Yesterday’s London Python Dojo

Yesterday was the March Python Dojo, hosted as usual by the ever-generous Fry-IT, with a book donated by O’Reilly. We started with a couple of not-so lightning talks from Tom Viner — talking about his team’s solution for last month’s puzzle — and Nicholas Tollervey — talking about bittorrent. An artfully-worded late question had @ntoll on his soapbox for a while on the subject of copyright and payment to artists, until someone spoiled it by suggesting that maybe we ought to write some code in Python!

After the usual, only slightly convoluted, voting experience, we decided to pick up one of last month’s runner-up challenges: creating a compression-decompression algorithm. Naturally most people started from some kind of frequency table, replacing the most common items with the smallest replacement. The approaches ranged from a hybrid Huffman-UTF8 encoding to an attempt to replace common words by a $n placeholder, where the n would increase as the word became less common. The winner for the most optimistic approach was a lossy algorithm which dropped every other word on compression, replacing it on decompression by the most likely from a lookup table. Tested against a corpus of Shakespeare’s works it produced some quite readable poetry.

As an aside, I can assert after a wide-ranging survey that (a) the preferred editor background is dark (black or dark-grey); and (b) in spite of all the tech at their fingertips, programmers still reach for pen and paper when they need to work something out!

The Great Thing About Open Source Is…

(No, this isn’t one of those New Year memes; it’s just a bit of a verbal ramble).

I wanted to get an app up-and-running on WebFaction. And, for reasons not necessarily entirely connected with reality and hard requirements, I decided to go for Python3. WF offers CherryPy 3.2 against Python 3.1 but — again, for no very good reason — I decided I wanted the very latest.

So: download cherrypy.latest.tgz and python.latest.tgz. Dum de dum, configure –prefix=$HOME && make && make install. Bit of fiddling about with WF’s cherrypy setup and… we have a problem. The cherrypy engine is, for some reason of its own, using threading._Timer rather than threading.Timer and it’s not there any more in Python 3.3.

Investigation shows that this was fixed in cherrypy a few months ago. Meanwhile things will probably go ok with Python 3.2. What to do? I decided on backtracking on Python (truth be told, I hadn’t checked the cherrypy logs at this point). Download python.32.tgz. Dum de dum… and… error with _posixsubprocess. Looks like it’s fixed in the 3.2 branch but not yet released.

I’m now in the situation where I’ll either have to use a hg checkout of cherrypy or an hg checkout of Python. Or both.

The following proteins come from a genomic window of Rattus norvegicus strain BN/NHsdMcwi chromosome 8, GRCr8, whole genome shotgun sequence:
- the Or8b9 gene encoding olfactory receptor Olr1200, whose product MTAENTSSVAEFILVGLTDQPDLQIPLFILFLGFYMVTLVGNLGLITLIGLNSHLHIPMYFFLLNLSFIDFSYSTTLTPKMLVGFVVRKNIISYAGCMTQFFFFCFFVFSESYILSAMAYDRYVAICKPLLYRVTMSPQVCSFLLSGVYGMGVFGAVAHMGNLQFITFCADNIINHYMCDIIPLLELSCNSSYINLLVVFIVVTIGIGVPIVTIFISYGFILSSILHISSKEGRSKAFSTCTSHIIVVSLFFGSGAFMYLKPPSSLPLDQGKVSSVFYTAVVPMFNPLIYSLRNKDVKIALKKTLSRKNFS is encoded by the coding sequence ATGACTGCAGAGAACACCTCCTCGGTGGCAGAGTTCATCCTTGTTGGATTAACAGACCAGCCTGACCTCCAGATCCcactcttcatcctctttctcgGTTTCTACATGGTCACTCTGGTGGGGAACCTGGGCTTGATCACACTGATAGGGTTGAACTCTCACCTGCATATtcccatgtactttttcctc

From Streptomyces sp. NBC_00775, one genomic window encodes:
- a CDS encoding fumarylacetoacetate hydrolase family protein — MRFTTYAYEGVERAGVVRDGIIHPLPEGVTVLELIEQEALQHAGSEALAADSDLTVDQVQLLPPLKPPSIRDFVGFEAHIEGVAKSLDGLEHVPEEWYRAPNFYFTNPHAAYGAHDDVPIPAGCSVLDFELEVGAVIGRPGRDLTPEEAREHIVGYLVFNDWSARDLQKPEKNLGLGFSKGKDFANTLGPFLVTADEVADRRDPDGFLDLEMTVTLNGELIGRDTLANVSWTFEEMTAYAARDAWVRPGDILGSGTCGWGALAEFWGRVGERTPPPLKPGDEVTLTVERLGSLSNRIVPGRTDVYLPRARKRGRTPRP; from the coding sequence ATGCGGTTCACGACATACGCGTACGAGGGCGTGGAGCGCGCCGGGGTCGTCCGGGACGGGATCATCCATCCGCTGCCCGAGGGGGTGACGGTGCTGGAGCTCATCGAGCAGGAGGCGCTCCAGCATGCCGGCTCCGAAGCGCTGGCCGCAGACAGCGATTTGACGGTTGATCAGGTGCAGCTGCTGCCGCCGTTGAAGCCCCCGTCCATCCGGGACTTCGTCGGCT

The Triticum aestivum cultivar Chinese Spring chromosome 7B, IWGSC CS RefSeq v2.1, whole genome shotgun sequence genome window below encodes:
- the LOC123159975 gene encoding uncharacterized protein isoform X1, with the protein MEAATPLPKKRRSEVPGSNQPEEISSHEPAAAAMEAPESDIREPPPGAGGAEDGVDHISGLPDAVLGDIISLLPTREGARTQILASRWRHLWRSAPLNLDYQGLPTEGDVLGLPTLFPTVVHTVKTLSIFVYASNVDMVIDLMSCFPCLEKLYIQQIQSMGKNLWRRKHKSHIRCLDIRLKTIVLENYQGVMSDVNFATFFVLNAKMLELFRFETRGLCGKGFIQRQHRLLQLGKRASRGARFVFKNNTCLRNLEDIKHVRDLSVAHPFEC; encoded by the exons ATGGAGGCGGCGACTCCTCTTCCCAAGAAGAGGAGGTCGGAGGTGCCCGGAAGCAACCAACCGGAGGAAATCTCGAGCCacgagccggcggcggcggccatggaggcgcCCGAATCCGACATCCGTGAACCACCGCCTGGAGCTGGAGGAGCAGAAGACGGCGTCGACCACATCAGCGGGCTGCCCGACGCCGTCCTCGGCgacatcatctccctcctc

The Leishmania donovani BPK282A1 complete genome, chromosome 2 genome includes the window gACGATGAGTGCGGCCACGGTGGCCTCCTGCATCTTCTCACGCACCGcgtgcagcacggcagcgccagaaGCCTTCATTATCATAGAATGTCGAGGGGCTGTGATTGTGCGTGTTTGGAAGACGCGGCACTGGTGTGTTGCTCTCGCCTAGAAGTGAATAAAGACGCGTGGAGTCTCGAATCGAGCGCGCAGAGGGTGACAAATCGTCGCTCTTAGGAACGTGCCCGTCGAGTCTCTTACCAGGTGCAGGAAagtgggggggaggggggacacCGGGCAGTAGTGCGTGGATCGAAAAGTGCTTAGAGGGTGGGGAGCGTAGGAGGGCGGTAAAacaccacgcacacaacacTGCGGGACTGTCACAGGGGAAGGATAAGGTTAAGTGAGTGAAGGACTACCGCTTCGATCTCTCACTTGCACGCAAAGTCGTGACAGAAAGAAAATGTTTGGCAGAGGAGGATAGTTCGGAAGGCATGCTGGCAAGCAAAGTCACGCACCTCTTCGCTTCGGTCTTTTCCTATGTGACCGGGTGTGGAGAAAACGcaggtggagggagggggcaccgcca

Lest this be seen as a dig at either the cherrypy or the Python guys, it’s certainly not. I’m grateful to them both for the work they’ve done and for the open source infrastructure they use which gives me the information and options I’ve outlined above. I could most certainly backtrack a couple of published versions of either perfectly well for my own needs.

It’s more of an endorsement of what open source offers you if you want (and I haven’t even talked about the fact that I could fork cherrypy or Python if I needed and still maintain a version in sync with the canonical one for my own use on WF).

All I need to do now is clone, config & make and I’m away.

Aide-memoire for Python hg clones

(This is because I use mercurial rarely enough and commit to Python even more rarely; so I always forget what incantations I used last time…)

hg clone
hg clone issue1234
cd issue1234

hg up 3.3
hg import --no-commit http://.../fixedit.patch

# Do whatever
# Edit Misc/NEWS

hg commit -m "... (Patch by ...)"
hg up default
hg merge 3.3

# Stuff happens including, probably, Misc/NEWS conflicting
# Copy Misc/NEWS.orig back to Misc/NEWS and re-edit

hg resolve -m Misc/NEWS

# Do whatever

hg commit -m "... (Patch by ...)"

(Watch out for push races if other devs have committed…)

hg push ssh://

PyConUK 2012

Well that was fun!

Four days of community-oriented Python. Talks, open spaces, sprints, teachers, Dojos, tubas… PyConUK 2012 had it all.

I won’t retail it all. You can look at the schedule or the videos for yourselves. A few things, though, merit a special mention.

First, the organisers and the venue both managed extremely well. It wasn’t without a few very slight issues, but the venue staff were professional and helpful and the Python West Midlands organisers made sure everything went to plan (adjusting the plan, if necessary!).

Second, the education track. This was a new venture as was fronted by Nicholas Tollervey, himself a former teacher and the prime mover of the London Python Dojo. (Note to self: really must do something about a ldnpydojo website…). We had ICT and other teachers who had a tutorial on the Saturday as an introduction to Python and a sprint on the Sunday with groups of developers to see how to translate technical know-how into practical education. I think most of them also joined the Saturday afternoon Dojo. The most enthusiastic was “Miss P” who also participated in the PyConUK panel.